The unjust effects of the excessively cruel and over-inclusive practices of the Coalition Forces (CF) in Iraq may be found in entries of the 2004 Report of the International Committee of the Red Cross (ICRC):
The Bush administration’s specious, expedient redefinition of torture relied on the U.S. reservation, codified in 18 U.S.C. §§ 2340--2340A, in its ratification of the U.N. Convention Against Torture and Other Cruel, Inhuman or Degrading Treatment. A Memorandum recommending the standards of conduct for interrogators stated that, to constitute torture the victim must experience pain or suffering of a kind... equivalent to [that]... associated with serious physical injury so severe that death, organ failure, or permanent damage resulting in a loss of significant body function would likely result. If that pain or suffering... is psychological, [it] must result from one of the [predicate] acts... in the statute, i.e. the prolonged mental pain caused by or resulting from:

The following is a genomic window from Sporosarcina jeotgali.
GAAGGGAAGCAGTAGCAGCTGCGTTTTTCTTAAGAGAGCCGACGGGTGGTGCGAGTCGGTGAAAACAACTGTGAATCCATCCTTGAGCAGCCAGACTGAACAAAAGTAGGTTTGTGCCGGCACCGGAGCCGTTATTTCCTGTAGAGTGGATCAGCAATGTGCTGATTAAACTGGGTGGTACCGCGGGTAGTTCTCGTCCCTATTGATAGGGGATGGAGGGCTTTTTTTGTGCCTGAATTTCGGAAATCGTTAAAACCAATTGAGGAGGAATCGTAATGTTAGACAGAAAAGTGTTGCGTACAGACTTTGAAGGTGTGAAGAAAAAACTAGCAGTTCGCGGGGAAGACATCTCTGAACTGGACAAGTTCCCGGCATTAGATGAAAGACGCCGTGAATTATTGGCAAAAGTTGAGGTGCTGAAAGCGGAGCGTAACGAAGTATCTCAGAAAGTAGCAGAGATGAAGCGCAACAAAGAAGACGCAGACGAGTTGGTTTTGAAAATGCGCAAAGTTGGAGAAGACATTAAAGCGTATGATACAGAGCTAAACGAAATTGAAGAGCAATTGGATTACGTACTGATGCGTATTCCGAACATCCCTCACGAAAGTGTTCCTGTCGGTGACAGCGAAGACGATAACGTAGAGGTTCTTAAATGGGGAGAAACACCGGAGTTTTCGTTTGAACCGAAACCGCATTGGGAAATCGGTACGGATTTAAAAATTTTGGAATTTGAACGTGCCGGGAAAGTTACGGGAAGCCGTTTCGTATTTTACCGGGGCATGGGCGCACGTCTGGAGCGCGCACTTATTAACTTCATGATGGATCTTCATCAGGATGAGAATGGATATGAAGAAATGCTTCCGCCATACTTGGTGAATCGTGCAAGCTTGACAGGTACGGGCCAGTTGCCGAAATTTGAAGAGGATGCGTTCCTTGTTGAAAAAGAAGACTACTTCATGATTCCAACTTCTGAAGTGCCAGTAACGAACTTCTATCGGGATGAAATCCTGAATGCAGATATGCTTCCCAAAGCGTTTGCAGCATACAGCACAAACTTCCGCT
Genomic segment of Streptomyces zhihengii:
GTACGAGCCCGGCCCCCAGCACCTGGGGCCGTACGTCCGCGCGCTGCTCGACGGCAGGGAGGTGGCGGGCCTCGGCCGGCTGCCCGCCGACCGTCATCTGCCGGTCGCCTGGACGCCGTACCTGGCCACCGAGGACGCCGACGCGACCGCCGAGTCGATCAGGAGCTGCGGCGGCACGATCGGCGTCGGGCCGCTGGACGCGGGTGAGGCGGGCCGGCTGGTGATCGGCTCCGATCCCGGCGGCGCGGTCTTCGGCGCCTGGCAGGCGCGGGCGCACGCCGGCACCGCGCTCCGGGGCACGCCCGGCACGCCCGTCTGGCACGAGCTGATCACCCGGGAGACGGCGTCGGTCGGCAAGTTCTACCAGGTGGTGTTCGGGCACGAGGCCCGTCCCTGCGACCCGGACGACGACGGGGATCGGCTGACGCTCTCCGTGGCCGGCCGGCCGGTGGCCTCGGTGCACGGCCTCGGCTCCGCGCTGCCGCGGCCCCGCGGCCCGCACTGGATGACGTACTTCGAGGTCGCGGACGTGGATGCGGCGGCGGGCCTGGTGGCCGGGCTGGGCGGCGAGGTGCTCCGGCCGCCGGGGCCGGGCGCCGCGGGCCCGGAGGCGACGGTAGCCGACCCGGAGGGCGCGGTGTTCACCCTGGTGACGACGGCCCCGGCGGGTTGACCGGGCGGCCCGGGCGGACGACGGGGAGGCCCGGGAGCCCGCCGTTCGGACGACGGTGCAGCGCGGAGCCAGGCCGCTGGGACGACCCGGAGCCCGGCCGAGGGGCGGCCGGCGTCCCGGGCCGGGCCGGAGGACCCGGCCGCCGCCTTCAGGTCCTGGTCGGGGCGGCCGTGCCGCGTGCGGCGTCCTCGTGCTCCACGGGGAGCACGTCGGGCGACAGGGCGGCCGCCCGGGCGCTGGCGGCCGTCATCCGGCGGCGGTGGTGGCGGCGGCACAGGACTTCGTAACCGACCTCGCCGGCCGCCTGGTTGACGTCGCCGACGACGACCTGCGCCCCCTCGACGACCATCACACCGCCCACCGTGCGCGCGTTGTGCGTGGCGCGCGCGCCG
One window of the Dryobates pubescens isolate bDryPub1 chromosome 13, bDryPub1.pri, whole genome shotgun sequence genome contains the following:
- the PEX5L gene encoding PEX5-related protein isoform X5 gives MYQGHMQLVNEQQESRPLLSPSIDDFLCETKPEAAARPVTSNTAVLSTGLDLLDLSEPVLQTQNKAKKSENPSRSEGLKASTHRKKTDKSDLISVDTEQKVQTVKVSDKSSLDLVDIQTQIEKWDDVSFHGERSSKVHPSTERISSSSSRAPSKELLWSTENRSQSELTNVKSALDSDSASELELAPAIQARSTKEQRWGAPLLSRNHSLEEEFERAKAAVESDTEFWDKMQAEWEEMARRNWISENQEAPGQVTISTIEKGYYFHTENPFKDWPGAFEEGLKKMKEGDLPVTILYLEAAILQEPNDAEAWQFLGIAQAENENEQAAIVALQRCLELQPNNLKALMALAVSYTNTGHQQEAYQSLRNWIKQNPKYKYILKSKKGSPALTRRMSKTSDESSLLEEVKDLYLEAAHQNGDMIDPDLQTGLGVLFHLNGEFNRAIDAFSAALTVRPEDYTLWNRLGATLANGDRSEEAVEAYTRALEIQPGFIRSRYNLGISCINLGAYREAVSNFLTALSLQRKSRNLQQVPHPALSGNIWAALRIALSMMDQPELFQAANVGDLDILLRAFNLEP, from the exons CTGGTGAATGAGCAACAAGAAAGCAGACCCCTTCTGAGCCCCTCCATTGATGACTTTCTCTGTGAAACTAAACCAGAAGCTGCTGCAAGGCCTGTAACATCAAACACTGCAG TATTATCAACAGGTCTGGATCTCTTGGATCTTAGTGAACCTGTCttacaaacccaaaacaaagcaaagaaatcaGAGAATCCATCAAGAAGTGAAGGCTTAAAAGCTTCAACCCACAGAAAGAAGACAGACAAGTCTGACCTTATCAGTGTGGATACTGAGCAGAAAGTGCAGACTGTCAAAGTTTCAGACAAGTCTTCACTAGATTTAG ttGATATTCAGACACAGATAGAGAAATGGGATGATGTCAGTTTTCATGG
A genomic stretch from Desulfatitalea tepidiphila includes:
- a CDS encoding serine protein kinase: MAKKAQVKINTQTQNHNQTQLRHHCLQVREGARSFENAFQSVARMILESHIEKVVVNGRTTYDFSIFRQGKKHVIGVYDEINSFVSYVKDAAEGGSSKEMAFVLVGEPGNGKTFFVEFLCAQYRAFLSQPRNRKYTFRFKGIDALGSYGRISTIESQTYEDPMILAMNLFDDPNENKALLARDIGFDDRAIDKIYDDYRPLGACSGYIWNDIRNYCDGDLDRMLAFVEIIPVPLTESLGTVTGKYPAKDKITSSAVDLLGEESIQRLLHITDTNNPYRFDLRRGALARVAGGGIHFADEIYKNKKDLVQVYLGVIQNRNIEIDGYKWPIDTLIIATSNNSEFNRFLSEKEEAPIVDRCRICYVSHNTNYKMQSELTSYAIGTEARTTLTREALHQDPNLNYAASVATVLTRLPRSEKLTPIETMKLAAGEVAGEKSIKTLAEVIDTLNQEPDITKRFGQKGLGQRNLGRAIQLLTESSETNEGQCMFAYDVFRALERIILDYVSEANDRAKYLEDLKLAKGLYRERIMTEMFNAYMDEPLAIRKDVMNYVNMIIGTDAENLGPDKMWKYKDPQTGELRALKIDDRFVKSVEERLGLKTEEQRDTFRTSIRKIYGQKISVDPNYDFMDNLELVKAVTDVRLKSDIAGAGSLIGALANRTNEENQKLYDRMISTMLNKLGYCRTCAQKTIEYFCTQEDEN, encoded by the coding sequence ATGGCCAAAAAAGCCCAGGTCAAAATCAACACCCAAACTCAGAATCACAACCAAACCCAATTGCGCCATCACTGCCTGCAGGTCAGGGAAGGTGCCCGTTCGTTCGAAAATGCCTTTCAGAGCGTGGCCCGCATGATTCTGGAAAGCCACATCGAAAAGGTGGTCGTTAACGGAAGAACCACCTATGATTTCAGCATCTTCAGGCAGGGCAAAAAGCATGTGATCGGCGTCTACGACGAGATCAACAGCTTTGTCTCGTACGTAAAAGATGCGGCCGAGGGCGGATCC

Moreover, because [§2340A] requires that a defendant [interrogator] act with the specific intent of inflicting severe pain, the infliction of such pain must be the defendant’s precise objective. 
The recommendations of such memoranda written by Gonzales, Yoo and Bybee; sent to Bush; criticized by then-Secretary of State Powell; approved by Secretary of Defense Rumsfeld; were then modified somewhat, but not before confusion over the execution of official policies resulted in instances of abuse by interrogators that were tantamount to torture. According to the affidavit of one detainee, as reported by the ICRC: